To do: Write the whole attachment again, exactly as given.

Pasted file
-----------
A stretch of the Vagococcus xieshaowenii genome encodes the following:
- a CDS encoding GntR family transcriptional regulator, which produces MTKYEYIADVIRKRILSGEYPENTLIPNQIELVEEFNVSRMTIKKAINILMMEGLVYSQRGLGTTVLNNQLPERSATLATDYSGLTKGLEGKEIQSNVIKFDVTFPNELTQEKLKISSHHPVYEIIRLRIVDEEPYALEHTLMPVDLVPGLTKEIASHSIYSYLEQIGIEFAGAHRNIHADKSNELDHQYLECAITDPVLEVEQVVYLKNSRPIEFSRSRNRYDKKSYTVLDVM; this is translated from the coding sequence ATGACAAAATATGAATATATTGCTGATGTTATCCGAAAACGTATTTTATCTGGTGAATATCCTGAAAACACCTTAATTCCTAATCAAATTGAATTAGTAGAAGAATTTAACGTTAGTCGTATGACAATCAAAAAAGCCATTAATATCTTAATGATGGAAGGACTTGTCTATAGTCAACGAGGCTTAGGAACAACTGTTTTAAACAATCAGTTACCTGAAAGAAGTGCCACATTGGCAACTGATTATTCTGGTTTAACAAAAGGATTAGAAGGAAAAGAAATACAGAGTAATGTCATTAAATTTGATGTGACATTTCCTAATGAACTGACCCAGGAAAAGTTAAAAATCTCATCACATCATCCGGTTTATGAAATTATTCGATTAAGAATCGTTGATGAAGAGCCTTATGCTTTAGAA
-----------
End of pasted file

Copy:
A stretch of the Vagococcus xieshaowenii genome encodes the following:
- a CDS encoding GntR family transcriptional regulator, which produces MTKYEYIADVIRKRILSGEYPENTLIPNQIELVEEFNVSRMTIKKAINILMMEGLVYSQRGLGTTVLNNQLPERSATLATDYSGLTKGLEGKEIQSNVIKFDVTFPNELTQEKLKISSHHPVYEIIRLRIVDEEPYALEHTLMPVDLVPGLTKEIASHSIYSYLEQIGIEFAGAHRNIHADKSNELDHQYLECAITDPVLEVEQVVYLKNSRPIEFSRSRNRYDKKSYTVLDVM; this is translated from the coding sequence ATGACAAAATATGAATATATTGCTGATGTTATCCGAAAACGTATTTTATCTGGTGAATATCCTGAAAACACCTTAATTCCTAATCAAATTGAATTAGTAGAAGAATTTAACGTTAGTCGTATGACAATCAAAAAAGCCATTAATATCTTAATGATGGAAGGACTTGTCTATAGTCAACGAGGCTTAGGAACAACTGTTTTAAACAATCAGTTACCTGAAAGAAGTGCCACATTGGCAACTGATTATTCTGGTTTAACAAAAGGATTAGAAGGAAAAGAAATACAGAGTAATGTCATTAAATTTGATGTGACATTTCCTAATGAACTGACCCAGGAAAAGTTAAAAATCTCATCACATCATCCGGTTTATGAAATTATTCGATTAAGAATCGTTGATGAAGAGCCTTATGCTTTAGAA